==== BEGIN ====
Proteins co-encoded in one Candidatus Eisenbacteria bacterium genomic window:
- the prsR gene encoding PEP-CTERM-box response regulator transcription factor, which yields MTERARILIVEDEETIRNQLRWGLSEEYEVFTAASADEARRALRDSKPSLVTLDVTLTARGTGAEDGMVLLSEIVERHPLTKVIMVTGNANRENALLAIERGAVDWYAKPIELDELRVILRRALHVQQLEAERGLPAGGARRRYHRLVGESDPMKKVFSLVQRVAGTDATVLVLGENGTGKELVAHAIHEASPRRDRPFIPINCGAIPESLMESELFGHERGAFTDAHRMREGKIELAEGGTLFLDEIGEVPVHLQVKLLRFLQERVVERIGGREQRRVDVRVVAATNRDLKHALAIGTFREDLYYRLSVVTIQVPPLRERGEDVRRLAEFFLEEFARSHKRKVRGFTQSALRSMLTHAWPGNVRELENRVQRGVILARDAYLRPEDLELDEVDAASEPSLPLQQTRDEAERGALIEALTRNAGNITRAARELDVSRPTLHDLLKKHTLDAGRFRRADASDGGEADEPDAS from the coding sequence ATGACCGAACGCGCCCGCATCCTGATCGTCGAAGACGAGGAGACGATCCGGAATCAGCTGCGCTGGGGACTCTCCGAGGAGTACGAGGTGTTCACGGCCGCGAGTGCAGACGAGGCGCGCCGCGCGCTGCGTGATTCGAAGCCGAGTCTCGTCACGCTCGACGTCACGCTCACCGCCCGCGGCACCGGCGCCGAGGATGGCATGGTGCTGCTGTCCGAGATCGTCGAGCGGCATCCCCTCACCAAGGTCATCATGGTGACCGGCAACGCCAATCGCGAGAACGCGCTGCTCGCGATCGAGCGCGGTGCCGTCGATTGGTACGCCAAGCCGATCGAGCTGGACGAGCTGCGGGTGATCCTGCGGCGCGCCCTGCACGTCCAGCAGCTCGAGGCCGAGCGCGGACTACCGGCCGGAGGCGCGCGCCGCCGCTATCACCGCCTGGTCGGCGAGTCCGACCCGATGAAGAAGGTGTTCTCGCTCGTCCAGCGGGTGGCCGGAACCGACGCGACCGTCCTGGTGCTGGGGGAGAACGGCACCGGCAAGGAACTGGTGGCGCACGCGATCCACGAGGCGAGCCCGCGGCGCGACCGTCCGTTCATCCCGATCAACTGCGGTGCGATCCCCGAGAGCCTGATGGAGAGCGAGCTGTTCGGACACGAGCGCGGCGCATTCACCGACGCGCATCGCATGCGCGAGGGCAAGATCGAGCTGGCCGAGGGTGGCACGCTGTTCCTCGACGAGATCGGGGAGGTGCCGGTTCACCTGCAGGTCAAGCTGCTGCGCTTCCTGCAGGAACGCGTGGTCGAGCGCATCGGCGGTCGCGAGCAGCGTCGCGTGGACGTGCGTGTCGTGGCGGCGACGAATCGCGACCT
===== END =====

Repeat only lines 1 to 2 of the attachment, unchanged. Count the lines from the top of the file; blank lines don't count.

Proteins co-encoded in one Candidatus Eisenbacteria bacterium genomic window:
- the prsR gene encoding PEP-CTERM-box response regulator transcription factor, which yields MTERARILIVEDEETIRNQLRWGLSEEYEVFTAASADEARRALRDSKPSLVTLDVTLTARGTGAEDGMVLLSEIVERHPLTKVIMVTGNANRENALLAIERGAVDWYAKPIELDELRVILRRALHVQQLEAERGLPAGGARRRYHRLVGESDPMKKVFSLVQRVAGTDATVLVLGENGTGKELVAHAIHEASPRRDRPFIPINCGAIPESLMESELFGHERGAFTDAHRMREGKIELAEGGTLFLDEIGEVPVHLQVKLLRFLQERVVERIGGREQRRVDVRVVAATNRDLKHALAIGTFREDLYYRLSVVTIQVPPLRERGEDVRRLAEFFLEEFARSHKRKVRGFTQSALRSMLTHAWPGNVRELENRVQRGVILARDAYLRPEDLELDEVDAASEPSLPLQQTRDEAERGALIEALTRNAGNITRAARELDVSRPTLHDLLKKHTLDAGRFRRADASDGGEADEPDAS from the coding sequence ATGACCGAACGCGCCCGCATCCTGATCGTCGAAGACGAGGAGACGATCCGGAATCAGCTGCGCTGGGGACTCTCCGAGGAGTACGAGGTGTTCACGGCCGCGAGTGCAGACGAGGCGCGCCGCGCGCTGCGTGATTCGAAGCCGAGTCTCGTCACGCTCGACGTCACGCTCACCGCCCGCGGCACCGGCGCCGAGGATGGCATGGTGCTGCTGTCCGAGATCGTCGAGCGGCATCCCCTCACCAAGGTCATCATGGTGACCGGCAACGCCAATCGCGAGAACGCGCTGCTCGCGATCGAGCGCGGTGCCGTCGATTGGTACGCCAAGCCGATCGAGCTGGACGAGCTGCGGGTGATCCTGCGGCGCGCCCTGCACGTCCAGCAGCTCGAGGCCGAGCGCGGACTACCGGCCGGAGGCGCGCGCCGCCGCTATCACCGCCTGGTCGGCGAGTCCGACCCGATGAAGAAGGTGTTCTCGCTCGTCCAGCGGGTGGCCGGAACCGACGCGACCGTCCTGGTGCTGGGGGAGAACGGCACCGGCAAGGAACTGGTGGCGCACGCGATCCACGAGGCGAGCCCGCGGCGCGACCGTCCGTTCATCCCGATCAACTGCGGTGCGATCCCCGAGAGCCTGATGGAGAGCGAGCTGTTCGGACACGAGCGCGGCGCATTCACCGACGCGCATCGCATGCGCGAGGGCAAGATCGAGCTGGCCGAGGGTGGCACGCTGTTCCTCGACGAGATCGGGGAGGTGCCGGTTCACCTGCAGGTCAAGCTGCTGCGCTTCCTGCAGGAACGCGTGGTCGAGCGCATCGGCGGTCGCGAGCAGCGTCGCGTGGACGTGCGTGTCGTGGCGGCGACGAATCGCGACCT